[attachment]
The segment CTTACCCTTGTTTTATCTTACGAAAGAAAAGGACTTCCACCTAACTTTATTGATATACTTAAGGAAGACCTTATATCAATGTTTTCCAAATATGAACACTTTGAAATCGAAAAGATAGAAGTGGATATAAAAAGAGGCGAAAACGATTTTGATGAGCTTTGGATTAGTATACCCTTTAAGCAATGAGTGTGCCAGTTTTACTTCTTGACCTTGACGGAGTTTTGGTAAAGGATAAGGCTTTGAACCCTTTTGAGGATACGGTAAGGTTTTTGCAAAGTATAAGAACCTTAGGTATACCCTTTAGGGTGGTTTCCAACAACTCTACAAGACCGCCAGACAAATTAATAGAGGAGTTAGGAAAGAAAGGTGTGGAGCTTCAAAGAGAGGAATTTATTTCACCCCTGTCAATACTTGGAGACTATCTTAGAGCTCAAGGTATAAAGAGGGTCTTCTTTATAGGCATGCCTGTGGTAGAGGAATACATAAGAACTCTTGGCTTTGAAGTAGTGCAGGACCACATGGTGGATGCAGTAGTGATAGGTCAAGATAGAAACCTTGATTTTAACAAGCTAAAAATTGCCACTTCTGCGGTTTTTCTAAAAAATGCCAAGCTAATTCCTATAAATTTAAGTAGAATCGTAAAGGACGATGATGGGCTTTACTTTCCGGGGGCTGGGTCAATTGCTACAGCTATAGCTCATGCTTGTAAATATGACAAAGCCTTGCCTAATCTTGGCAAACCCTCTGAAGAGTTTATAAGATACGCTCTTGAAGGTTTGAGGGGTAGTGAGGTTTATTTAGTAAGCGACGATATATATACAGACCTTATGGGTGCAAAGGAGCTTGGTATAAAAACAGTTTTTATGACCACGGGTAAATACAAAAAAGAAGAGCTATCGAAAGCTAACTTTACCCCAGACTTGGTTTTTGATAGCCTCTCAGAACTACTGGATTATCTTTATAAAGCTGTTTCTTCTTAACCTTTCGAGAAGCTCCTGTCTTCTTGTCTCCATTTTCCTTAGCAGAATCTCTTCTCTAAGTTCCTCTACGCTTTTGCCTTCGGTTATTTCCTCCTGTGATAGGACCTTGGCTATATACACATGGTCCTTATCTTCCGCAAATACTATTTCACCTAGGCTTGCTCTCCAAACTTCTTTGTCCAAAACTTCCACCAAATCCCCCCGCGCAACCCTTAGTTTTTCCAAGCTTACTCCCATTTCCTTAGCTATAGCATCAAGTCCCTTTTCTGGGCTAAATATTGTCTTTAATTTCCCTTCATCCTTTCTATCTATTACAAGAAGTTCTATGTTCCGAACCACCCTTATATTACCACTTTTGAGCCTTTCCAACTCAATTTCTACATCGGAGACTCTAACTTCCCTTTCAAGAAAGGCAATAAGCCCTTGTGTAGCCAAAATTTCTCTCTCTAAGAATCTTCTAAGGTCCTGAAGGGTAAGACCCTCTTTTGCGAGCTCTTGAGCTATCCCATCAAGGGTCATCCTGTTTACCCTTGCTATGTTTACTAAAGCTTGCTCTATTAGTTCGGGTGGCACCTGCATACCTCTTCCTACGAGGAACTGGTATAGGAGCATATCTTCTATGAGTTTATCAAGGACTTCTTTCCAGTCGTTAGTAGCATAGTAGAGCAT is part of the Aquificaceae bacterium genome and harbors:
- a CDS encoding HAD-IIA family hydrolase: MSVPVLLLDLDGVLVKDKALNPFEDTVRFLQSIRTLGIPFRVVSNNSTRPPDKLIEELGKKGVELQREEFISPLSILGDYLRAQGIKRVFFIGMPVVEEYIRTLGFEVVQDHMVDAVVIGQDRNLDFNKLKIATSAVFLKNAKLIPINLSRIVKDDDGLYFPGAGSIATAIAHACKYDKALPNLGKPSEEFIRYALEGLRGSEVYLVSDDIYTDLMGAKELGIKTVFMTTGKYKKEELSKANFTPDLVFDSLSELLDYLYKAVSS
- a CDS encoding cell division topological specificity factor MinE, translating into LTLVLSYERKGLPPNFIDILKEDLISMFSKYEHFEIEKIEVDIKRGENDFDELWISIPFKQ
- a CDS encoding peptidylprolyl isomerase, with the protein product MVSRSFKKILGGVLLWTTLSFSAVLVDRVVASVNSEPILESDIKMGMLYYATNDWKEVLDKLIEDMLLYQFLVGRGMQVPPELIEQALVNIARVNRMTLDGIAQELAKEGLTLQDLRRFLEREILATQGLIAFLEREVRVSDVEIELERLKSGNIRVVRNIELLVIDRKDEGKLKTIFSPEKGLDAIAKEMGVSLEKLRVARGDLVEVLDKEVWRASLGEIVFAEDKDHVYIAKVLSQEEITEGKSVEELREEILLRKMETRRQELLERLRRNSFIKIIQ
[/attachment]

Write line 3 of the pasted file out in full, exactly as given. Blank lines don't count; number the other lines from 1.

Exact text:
- a CDS encoding cell division topological specificity factor MinE, translating into LTLVLSYERKGLPPNFIDILKEDLISMFSKYEHFEIEKIEVDIKRGENDFDELWISIPFKQ